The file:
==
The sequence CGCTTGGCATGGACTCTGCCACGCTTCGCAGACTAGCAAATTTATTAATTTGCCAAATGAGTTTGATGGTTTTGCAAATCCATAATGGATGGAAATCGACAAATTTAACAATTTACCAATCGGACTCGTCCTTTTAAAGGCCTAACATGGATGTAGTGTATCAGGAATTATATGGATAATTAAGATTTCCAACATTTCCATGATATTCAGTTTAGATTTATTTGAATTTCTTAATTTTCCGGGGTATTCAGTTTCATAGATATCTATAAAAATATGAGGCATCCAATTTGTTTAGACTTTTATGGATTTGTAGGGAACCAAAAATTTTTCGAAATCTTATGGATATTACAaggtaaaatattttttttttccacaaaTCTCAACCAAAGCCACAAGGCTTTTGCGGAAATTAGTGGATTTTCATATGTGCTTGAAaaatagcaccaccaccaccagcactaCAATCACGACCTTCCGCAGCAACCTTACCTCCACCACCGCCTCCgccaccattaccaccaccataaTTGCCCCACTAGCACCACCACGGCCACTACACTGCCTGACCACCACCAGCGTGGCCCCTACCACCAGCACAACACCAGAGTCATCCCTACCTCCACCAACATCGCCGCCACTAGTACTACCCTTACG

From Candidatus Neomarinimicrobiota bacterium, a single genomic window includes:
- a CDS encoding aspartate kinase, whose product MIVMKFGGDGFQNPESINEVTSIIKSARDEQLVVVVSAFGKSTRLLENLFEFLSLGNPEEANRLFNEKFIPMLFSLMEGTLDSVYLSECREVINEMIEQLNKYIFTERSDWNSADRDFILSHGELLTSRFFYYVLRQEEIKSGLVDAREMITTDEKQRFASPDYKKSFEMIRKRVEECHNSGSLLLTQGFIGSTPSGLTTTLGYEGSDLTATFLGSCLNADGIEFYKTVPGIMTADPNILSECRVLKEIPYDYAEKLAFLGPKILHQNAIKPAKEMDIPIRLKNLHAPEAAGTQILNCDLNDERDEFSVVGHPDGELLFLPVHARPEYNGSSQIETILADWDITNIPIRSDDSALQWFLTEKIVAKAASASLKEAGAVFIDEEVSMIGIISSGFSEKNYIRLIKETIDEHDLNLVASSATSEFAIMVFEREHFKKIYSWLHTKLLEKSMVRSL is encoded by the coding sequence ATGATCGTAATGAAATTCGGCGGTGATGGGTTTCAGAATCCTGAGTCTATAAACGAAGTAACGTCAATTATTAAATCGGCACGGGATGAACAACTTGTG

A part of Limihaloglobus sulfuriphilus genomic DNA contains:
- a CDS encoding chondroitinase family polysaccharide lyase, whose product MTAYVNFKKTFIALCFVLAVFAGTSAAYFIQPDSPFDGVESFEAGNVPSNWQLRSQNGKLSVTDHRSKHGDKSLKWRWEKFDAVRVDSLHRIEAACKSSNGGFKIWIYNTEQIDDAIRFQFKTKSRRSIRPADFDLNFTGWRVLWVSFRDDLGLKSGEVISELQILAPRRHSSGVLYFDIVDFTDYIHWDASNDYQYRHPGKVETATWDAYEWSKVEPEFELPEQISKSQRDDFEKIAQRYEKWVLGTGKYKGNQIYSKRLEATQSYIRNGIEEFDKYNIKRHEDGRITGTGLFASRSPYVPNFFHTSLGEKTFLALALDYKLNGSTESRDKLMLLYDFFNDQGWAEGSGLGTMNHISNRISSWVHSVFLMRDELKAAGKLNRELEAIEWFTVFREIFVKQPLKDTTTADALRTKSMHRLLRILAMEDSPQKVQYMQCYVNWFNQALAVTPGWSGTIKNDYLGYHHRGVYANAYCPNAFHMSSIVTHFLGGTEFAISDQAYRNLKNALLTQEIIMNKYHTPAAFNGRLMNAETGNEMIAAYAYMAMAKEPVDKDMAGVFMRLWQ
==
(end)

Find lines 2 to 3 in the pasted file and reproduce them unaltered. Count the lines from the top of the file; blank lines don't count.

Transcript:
From Candidatus Neomarinimicrobiota bacterium, a single genomic window includes:
- a CDS encoding aspartate kinase, whose product MIVMKFGGDGFQNPESINEVTSIIKSARDEQLVVVVSAFGKSTRLLENLFEFLSLGNPEEANRLFNEKFIPMLFSLMEGTLDSVYLSECREVINEMIEQLNKYIFTERSDWNSADRDFILSHGELLTSRFFYYVLRQEEIKSGLVDAREMITTDEKQRFASPDYKKSFEMIRKRVEECHNSGSLLLTQGFIGSTPSGLTTTLGYEGSDLTATFLGSCLNADGIEFYKTVPGIMTADPNILSECRVLKEIPYDYAEKLAFLGPKILHQNAIKPAKEMDIPIRLKNLHAPEAAGTQILNCDLNDERDEFSVVGHPDGELLFLPVHARPEYNGSSQIETILADWDITNIPIRSDDSALQWFLTEKIVAKAASASLKEAGAVFIDEEVSMIGIISSGFSEKNYIRLIKETIDEHDLNLVASSATSEFAIMVFEREHFKKIYSWLHTKLLEKSMVRSL is encoded by the coding sequence ATGATCGTAATGAAATTCGGCGGTGATGGGTTTCAGAATCCTGAGTCTATAAACGAAGTAACGTCAATTATTAAATCGGCACGGGATGAACAACTTGTG